The city’s old cobbled streets are stuffed with people, but before long we find solace at Casa Urola for a chunky skewer of beautifully grilled octopus on a bed of sour-sweet cabbage, sprinkled with breadcrumbs (most satisfying of all perhaps, two skewers plus croquetas and a couple of glasses of good rioja amount to less than €20).

Matthew Hardeman checks into the iconic hotel for a pilgrimage of pintxos and a Michelin-grade foray into the Basque’s rebellious heritage.

(Pictured above : Pintxos!)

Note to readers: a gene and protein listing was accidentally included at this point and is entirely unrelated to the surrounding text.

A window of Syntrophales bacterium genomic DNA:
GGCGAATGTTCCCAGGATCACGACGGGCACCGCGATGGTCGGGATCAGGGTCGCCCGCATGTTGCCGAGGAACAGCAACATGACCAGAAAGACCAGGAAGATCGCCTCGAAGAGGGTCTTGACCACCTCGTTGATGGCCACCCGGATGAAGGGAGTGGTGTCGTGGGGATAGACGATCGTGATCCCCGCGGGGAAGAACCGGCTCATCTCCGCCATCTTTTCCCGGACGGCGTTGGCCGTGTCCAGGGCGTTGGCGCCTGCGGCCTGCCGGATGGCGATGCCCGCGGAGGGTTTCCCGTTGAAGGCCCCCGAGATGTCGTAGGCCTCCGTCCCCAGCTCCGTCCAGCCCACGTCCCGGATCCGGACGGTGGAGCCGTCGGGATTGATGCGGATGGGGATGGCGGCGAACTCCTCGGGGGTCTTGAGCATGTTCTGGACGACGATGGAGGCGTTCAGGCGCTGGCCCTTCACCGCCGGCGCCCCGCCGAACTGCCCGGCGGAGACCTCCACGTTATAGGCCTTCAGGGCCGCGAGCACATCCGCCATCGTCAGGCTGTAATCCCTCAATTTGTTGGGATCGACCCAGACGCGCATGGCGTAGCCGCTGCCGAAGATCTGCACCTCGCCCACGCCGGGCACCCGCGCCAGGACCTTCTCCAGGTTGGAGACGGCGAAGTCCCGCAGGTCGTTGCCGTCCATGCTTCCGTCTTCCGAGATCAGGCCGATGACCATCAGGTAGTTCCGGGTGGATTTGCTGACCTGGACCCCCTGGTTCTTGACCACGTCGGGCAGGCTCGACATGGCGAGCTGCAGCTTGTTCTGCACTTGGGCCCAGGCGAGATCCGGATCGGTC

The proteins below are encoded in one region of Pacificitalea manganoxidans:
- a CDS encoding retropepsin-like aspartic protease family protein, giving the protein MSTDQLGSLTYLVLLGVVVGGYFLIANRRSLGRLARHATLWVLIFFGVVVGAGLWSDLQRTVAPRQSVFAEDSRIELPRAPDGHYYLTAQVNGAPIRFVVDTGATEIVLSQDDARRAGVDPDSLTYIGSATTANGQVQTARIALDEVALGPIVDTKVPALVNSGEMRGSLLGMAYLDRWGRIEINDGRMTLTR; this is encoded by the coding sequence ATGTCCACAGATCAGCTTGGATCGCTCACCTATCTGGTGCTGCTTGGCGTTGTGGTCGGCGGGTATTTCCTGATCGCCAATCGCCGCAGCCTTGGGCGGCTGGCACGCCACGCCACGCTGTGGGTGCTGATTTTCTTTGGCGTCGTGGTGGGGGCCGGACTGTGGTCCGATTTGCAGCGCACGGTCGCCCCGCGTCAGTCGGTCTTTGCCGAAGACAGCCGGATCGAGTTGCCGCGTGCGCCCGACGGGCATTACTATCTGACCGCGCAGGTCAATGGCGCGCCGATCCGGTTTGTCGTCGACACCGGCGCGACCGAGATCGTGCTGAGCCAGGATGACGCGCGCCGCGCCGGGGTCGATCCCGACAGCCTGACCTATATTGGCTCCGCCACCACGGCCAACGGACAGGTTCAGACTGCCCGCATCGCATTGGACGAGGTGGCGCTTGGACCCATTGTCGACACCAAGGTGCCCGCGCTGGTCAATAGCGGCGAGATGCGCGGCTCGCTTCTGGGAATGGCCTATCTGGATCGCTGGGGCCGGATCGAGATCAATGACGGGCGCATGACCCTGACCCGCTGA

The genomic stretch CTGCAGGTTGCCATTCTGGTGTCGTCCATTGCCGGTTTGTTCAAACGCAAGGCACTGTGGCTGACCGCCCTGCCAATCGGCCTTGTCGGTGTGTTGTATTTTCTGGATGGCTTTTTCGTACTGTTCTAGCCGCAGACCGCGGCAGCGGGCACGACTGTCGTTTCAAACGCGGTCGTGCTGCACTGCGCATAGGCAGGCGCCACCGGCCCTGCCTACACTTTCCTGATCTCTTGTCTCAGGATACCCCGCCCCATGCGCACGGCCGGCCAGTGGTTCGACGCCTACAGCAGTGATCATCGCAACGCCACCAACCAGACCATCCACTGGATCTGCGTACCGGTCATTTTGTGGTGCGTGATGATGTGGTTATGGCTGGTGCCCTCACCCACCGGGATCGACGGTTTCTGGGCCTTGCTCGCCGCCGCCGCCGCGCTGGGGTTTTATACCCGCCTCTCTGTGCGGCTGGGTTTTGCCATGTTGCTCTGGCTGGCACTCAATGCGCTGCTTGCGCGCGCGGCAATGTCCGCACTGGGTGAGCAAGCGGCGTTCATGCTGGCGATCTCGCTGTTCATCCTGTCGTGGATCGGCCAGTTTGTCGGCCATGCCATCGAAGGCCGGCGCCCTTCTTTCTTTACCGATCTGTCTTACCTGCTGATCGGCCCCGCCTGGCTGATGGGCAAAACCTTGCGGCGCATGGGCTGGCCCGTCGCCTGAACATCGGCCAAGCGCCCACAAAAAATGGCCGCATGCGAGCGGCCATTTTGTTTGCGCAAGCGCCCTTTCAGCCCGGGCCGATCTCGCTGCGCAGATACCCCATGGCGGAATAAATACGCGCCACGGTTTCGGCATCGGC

Grappling with the sudden remembrance of the gastronomic tour-de-force that awaits us back at the Maria Cristina, we drag ourselves away to save our appetites. Among its many generous gestures, the hotel offers bicycles for those who wish to cycle along the beachfront and the city’s sprawling alleyways, of which almost all are blessed with their own little secrets. After all, San Sebastián is the European Capital of Culture in 2016, so there’s no shortage of things to do here – from intimate music and arts festivals to the San Telmo Museoa, the enormous cultural history museum of the Basque (something of an architectural wonder in its own right). But when the sun is blazing and you’ve had a few sangrias, the beach perhaps remains most tempting.